General Sherman passes health check but world's largest trees face growing climate threats

General Sherman passes health check but world’s largest trees face growing climate threats

SEQUOIA NATIONAL PARK, California (AP) — High in the evergreen canopy of General Sherman, the world’s largest tree, researchers searched for evidence of an emerging threat to giant sequoias: bark beetles.

The climbers descended the towering 2,200-year-old tree with good news on Tuesday.

“The General Sherman tree is doing fine right now,” said Anthony Ambrose, executive director of the Ancient Forest Society, who led the expedition. “It seems to be a very healthy tree that’s able to fend off any beetle attack.”

It was the first time climbers had scaled the iconic 275-foot (85-meter) sequoia tree, which draws tourists from around the world to Sequoia National Park.

Giant sequoias, the Earth’s largest living things, have survived for thousands of years in California’s western Sierra Nevada range, the only place where the species is native.

But as the climate grows hotter and drier, giant sequoias previously thought to be almost indestructible are increasingly threatened by extreme heat, drought and wildfires.

In 2020 and 2021, record-setting wildfires killed as much as 20 percent of the world’s 75,000 mature sequoias, according to park officials.

“The most significant threat to giant sequoias is climate-driven wildfires,” said Ben Blom, director of stewardship and restoration at Save the Redwoods League. “But we certainly don’t want to be caught by surprise by a new threat, which is why we’re studying these beetles now.”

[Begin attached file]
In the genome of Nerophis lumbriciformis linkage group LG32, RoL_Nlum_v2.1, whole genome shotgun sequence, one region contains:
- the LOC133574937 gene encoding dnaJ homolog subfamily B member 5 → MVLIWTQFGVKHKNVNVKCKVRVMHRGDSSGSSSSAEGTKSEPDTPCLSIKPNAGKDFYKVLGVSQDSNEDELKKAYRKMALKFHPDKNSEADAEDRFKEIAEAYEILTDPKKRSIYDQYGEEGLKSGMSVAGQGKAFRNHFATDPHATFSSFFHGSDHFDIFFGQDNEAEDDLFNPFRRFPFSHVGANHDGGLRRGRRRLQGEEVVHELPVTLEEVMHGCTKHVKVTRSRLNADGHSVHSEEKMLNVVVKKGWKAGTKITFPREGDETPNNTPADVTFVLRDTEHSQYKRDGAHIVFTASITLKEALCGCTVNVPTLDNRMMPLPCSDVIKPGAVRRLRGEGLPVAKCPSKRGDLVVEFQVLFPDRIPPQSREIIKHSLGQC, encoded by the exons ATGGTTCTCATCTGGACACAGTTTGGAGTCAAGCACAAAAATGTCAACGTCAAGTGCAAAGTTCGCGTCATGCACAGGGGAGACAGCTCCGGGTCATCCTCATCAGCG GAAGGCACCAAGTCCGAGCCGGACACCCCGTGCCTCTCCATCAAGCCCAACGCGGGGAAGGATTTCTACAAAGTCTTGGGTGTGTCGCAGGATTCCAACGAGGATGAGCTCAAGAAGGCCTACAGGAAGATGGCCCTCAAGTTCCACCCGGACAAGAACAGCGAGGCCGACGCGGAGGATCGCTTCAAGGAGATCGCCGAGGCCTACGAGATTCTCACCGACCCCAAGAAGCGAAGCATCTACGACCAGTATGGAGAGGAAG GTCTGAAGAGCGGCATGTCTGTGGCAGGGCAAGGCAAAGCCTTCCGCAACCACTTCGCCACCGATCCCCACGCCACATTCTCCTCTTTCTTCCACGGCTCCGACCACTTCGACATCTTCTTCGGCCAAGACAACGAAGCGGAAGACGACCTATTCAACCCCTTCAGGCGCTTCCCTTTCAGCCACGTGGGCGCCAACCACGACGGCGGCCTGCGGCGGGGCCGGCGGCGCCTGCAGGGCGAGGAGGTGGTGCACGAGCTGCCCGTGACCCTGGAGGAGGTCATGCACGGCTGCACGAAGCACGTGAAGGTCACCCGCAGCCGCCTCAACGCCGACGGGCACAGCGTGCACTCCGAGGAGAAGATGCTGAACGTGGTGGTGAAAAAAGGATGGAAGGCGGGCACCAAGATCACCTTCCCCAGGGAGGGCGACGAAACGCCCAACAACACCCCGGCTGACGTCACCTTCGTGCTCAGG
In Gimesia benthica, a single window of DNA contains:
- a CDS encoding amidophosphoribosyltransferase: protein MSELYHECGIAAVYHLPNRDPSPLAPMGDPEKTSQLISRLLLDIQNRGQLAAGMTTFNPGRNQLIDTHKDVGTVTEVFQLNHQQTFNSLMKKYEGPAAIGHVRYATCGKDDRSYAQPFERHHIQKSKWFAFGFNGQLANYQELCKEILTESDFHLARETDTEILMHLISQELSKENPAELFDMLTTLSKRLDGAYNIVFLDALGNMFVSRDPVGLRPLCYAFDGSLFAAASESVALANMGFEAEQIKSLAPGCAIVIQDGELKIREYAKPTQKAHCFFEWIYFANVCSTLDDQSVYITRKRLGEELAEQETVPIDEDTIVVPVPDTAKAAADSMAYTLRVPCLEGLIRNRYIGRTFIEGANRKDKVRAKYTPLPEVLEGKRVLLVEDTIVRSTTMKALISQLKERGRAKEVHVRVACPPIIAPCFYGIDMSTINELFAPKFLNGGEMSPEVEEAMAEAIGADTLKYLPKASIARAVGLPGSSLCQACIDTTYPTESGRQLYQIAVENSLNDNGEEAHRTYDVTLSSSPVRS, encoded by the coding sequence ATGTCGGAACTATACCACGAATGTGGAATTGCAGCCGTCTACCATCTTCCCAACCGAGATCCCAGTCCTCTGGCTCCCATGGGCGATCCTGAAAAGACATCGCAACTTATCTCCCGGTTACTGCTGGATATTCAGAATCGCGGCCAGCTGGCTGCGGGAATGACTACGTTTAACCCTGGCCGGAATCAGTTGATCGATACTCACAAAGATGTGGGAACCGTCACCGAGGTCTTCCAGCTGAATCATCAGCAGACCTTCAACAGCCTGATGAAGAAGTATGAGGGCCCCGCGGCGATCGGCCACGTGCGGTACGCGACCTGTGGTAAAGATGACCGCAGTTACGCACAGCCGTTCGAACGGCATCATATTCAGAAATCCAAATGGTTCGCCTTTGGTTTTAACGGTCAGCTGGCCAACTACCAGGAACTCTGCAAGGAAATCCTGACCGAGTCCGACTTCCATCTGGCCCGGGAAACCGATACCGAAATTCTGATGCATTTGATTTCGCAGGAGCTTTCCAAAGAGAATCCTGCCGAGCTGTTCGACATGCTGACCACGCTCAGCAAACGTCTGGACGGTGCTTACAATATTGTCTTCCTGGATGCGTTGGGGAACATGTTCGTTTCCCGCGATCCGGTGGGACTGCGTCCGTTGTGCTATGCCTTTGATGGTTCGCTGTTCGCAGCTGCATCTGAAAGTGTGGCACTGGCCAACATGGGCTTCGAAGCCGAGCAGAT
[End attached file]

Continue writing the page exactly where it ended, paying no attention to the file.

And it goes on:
But researchers are growing more worried about bark beetles, which didn’t pose a serious threat in the past.

The beetles are native to California and have co-existed with sequoias for thousands of years. But only recently have they been able to kill the trees. Scientists say they recently discovered about 40 sequoia trees that have died from beetle infestations, mostly within the national parks.

“We’re documenting some trees that are actually dying from kind of a combination of drought and fire that have weakened them to a point where they’re not able to defend themselves from the beetle attack,” Ambrose said.

The beetles attack the trees from the canopy, boring into branches and working their way down the trunk. If left unchecked, the tiny beetles can kill a tree within six months.

That’s why park officials allowed Ambrose and his colleagues to climb General Sherman. They conducted the tree health inspection as journalists and visitors watched them pull themselves up ropes dangling from the canopy. They examined the branches and trunk, looking for the tiny holes that inidicate beetle activity.

But it’s not possible to climb every sequoia tree to directly inspect the canopy in person. That’s why they’re also testing whether drones equipped with sensors and aided by satellite imagery can be used to monitor and detect beetle infestations on a larger scale within the forests.

Tuesday’s health inspection of General Sherman was organized by the Giant Sequoia Lands Coalition, a group of government agencies, Native tribes and environmental groups. They hope to establish a health monitoring program for the towering trees.

If they discover beetle infestations, officials say, they could try to combat the attacks by spraying water, removing branches or using chemical treatments.

Bark beetles have ravaged pine and fir forests throughout the Western United States in recent years, but they previously didn’t pose a threat to giant sequoias, which can live 3,000 years.

“They have really withstood insect attacks for a lot of years. So why now? Why are we seeing this change?” said Clay Jordan, superintendent for Sequoia and Kings Canyon National Parks. “There’s a lot that we need to learn in order to ensure good stewardship of these trees for a long time.”